Seaka goes around Australia, 2015

Re: Seaka goes around Australia, 2015

Postby Phillip » Wed Oct 14, 2015 4:29 pm

Oct 14th

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On Saturday 10th October we left the Horizon Shores Marina at 0545. We proceeded to the Goldcoast Seaway with only one incident when an approaching large motor boat crossed to my starboard side, the wrong side of the channel for him, to ensure I got his large wake. Unfortunately, or fortunately for him, I could discern no name or registration numbers on him. We logged on with Marine Rescue for the trip to Yamba by phone and called up on the VHF to confirm our departure from the Seaway at 1000 hours. With an outgoing tide fully developed it was very rough in the Seaway and it here that I think we hit 9.1 knots as the maximum for this trip. Once clear of the Seaway things settled down and we sailed for Danger Point arriving off there at 1400 hours and so we slipped back into NSW with the clocks going forward one hour.

We now settled into a very fast trip with speeds of 6 and up to 8 knots, arriving off Cape Byron just before dusk at 1800 hours. Here we found that some northern Marine Rescue stations were lacking enough radio operators to operate 24/7 with Kingscliff closed down and Ballina, Yamba and possible Coffs Harbour only operating between 6am and 6pm. For the rest of the night we reported our progress to Marine Rescue Bryon Bay.

Just before midnight a check of our progress discovered that over the last 18.5 hours we had covered 100 nautical miles at an average speed of 5.4 knots. This is a record for Seaka and I. Just after 0200 hours, when 4 nautical miles offshore, we observed a meteorite fall between us and the land. I was later to learn that the sonic boom from this meteorite had shaken towns well south of us. By 0430 we were off Yamba but with the large swell running I decided that it would be best to wait for daylight before crossing the bar. Eventually around 0600 we headed in and found that the bar was smooth but with that swell from the NE present. About a mile off we got a fright as two large whales surfaced almost alongside Seaka, they sounded and we didn’t see them again. The only other whale seen was a full breach just south of the Seaway. Safely crossing the bar, we moved upriver and soon anchored in Iluka Bay where we hit the sack for a well-deserved sleep until noon. We did the 120 nautical miles [Jacobs Well to Yamba] in 24 hours and 20 minutes with an average speed of 5 knots. This includes the time spent hanging around waiting for dawn.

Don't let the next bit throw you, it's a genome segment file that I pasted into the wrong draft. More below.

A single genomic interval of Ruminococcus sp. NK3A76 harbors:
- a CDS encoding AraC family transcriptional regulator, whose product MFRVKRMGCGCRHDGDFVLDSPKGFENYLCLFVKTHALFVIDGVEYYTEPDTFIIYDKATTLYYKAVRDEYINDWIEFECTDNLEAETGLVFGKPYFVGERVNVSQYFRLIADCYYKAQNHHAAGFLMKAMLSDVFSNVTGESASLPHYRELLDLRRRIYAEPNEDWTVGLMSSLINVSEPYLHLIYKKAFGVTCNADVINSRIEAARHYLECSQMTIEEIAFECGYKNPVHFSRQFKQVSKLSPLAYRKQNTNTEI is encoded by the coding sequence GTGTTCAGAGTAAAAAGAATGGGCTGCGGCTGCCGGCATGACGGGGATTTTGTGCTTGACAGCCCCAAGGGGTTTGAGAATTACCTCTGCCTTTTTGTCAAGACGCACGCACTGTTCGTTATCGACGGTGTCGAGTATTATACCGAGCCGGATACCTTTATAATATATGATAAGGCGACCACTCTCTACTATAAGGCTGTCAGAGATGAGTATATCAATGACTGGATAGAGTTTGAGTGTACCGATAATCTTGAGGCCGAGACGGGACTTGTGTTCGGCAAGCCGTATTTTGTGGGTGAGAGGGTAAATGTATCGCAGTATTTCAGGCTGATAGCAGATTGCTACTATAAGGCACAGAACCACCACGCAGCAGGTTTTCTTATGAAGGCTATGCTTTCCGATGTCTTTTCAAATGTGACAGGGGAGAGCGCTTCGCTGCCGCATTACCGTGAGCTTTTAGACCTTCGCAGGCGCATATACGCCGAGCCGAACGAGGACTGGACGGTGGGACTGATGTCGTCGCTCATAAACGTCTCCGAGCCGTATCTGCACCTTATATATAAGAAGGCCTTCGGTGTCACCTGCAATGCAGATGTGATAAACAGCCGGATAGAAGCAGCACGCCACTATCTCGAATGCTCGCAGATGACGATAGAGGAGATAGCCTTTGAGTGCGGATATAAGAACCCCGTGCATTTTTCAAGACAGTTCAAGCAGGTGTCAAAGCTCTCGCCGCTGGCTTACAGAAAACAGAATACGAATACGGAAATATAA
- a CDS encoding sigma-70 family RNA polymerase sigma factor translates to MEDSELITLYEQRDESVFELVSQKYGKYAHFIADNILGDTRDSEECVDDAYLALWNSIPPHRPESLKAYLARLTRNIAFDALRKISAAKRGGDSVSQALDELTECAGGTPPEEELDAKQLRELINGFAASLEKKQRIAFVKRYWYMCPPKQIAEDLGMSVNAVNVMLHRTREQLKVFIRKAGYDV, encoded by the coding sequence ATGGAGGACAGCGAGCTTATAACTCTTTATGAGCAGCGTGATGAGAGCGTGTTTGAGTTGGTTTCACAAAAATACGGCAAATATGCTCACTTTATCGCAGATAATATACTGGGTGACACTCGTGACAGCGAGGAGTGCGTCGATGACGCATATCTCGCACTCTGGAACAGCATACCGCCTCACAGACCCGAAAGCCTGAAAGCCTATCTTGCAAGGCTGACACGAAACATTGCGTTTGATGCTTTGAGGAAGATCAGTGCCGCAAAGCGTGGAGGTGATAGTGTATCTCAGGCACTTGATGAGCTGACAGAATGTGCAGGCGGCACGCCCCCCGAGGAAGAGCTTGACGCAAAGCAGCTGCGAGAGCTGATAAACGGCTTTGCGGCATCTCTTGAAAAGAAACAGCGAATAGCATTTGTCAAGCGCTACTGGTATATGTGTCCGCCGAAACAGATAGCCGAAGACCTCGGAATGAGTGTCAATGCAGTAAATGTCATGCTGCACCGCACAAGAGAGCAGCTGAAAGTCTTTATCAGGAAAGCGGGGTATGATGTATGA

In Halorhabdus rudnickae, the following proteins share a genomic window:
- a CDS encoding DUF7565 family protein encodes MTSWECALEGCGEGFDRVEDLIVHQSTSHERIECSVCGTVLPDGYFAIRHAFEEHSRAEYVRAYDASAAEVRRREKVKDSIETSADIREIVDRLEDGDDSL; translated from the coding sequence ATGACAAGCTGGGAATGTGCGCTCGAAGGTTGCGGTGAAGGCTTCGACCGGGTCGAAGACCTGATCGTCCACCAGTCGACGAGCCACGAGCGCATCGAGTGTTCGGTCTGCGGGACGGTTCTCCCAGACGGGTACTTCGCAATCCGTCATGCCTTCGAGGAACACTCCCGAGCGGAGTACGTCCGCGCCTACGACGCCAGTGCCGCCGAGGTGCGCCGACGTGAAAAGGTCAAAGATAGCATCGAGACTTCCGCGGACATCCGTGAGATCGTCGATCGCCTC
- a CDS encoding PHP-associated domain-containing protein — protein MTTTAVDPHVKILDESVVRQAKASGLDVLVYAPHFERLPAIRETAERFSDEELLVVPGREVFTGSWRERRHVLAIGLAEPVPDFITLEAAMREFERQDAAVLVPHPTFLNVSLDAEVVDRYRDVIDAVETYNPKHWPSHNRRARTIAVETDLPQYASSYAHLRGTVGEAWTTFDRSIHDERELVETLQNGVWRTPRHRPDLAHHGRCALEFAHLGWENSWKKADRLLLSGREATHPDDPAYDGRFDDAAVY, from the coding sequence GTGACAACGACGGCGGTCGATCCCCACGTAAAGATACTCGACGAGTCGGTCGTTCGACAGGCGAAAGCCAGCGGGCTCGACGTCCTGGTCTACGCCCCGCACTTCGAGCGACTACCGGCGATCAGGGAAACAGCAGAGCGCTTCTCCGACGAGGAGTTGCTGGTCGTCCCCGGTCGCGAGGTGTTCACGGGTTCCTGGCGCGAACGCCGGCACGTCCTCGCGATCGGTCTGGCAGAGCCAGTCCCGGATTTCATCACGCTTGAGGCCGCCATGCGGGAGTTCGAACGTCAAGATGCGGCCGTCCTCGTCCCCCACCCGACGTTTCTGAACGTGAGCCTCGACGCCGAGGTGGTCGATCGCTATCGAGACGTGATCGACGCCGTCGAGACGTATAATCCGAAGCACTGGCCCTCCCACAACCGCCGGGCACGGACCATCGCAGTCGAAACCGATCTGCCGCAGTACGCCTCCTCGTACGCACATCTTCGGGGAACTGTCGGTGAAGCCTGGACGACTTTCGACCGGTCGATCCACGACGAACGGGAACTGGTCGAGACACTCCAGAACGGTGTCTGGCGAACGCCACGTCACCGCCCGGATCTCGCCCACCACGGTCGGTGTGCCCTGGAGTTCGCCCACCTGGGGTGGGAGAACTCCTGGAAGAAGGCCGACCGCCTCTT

On Monday 12th October our plans of getting home this week crumbled with the latest BOM weather predictions. I decided then to go up to Maclean where I could tie up to the town pontoon which gave me better access to the shops than at Iluka Bay, where I would have to get the dinghy out. We got a booking for the Haywood Bridge on the Pacific Highway at 1800 hours and motored up there during the afternoon. Once under the bridge we moved up to Maclean and moored to the pontoon just on dark. Over the last two days we have been doing small jobs and reading. We have had visitors of course, being on the pontoon.